Thursday, September 22, 2011

Does GOP presidential hopeful Mitt Romney forget he was governor?

S.E. Cupp
Another week, another presidential debate. The one in Orlando on Thursday night, sponsored by Fox News and Google, will surely be yet another prime-time matchup between the two Republican front-runners, Mitt Romney and Rick Perry.

We're sure to hear lots of things about what separates the two: health care policy, ideas on immigration, etc.

But let's not forget what unites them: experience as governors. That is - somewhat strangely - something that Romney will probably not talk very much about.

Why not? Well, in Romney's continual efforts to make newcomer Perry look downright undesirable, he is intent on touting his own experience in the private sector, saying it makes him uniquely qualified to lead this floundering nation out of its economic slump.

There's some logic to that line of thinking. This election was always going to be about the economy and joblessness, and who better than a successful businessman like Romney to get us back in the black and back to work? In a sea of former and current governors, it might not be a bad strategy for Romney to use his business acumen as a way to distinguish himself from Perry and the others.

Plus, there are certainly parts of Romney's tenure as governor that he'd rather not talk all that much about - namely, his own state's health reform law, which closely resembles the dreaded Obamacare.

What's interesting, however, is that this may be the first time in modern history that a former governor is running away from his executive experience to win the White House, instead of trying to use it as his trump card. In the New Hampshire debate in June, and in campaign speeches since, Romney has repeated the not wholly accurate line, "I spent my life in the private sector." While he can boast a 25-year career in business, he also, of course, spent four years heading up the State of Massachusetts. Further, he ran unsuccessfully for Senate in 1994 and for President in 2008, so he hasn't so much eschewed the public sector; it's kind of eschewed him.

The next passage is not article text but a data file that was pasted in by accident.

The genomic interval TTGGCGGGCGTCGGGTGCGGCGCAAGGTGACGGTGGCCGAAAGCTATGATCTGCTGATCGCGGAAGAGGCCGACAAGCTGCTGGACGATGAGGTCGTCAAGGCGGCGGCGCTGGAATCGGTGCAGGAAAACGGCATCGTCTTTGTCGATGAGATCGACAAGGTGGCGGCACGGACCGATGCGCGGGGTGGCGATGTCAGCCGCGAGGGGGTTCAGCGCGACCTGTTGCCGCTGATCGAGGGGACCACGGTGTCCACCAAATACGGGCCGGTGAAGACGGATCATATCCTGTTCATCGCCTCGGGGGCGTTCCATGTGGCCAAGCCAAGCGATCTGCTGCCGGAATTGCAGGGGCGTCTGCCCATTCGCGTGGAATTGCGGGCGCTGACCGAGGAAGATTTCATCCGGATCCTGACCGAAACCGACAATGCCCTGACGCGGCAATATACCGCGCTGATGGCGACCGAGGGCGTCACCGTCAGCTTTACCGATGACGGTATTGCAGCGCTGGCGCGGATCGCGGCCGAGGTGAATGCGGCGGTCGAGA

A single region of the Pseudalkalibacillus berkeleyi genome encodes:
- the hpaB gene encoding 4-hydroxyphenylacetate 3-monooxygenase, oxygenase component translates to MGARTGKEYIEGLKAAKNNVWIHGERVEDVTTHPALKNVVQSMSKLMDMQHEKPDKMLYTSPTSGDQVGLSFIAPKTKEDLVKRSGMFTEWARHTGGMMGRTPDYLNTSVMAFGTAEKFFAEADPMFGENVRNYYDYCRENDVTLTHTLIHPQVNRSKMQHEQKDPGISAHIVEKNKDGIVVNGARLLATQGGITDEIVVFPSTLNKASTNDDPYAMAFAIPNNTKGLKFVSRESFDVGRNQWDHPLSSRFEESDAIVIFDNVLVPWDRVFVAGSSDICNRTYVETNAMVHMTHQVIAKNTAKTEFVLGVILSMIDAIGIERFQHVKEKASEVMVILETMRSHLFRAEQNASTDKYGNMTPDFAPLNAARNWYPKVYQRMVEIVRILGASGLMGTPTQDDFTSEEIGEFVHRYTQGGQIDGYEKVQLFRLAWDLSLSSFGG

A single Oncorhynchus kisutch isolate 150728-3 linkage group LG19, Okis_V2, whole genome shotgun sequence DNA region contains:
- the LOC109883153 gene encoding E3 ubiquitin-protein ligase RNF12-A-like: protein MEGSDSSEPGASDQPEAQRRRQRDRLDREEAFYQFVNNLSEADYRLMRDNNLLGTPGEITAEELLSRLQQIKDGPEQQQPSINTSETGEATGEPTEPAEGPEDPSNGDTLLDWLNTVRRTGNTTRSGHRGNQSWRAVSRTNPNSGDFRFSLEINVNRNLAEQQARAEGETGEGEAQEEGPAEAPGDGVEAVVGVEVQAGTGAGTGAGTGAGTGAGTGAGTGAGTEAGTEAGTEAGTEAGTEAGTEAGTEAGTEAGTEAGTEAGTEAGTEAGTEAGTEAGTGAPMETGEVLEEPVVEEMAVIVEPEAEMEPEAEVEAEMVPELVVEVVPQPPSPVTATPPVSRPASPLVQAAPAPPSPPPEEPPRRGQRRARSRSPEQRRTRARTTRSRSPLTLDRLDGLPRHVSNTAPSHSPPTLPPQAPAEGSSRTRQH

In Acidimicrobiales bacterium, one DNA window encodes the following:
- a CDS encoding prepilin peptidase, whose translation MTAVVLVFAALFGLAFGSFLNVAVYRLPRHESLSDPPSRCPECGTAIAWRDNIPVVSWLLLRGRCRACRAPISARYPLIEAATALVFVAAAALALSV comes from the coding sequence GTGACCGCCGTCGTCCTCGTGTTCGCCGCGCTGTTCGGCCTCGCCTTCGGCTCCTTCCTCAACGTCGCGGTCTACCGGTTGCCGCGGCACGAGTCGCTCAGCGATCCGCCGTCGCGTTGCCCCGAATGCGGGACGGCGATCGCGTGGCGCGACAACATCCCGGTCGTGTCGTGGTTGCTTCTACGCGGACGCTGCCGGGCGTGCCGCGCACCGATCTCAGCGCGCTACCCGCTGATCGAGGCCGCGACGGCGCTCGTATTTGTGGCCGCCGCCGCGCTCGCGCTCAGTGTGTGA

Yet Romney's public service, both actual and attempted, rarely leaves his lips. Even his endorsers appear to be discouraged from discussing it.

When former Minnesota Gov. Tim Pawlenty dropped out and endorsed his former adversary, he, too, made little of Romney's political leadership. "Mitt Romney in this race has a depth and scope of private-sector experience as an entrepreneur, as somebody who has invested in, started and grown businesses, and, importantly, grown jobs," Pawlenty said.

Interestingly, one of Pawlenty's attempted swipes at Rep. Michele Bachmann (R-Minn.) earlier in the campaign was that she had no executive experience.

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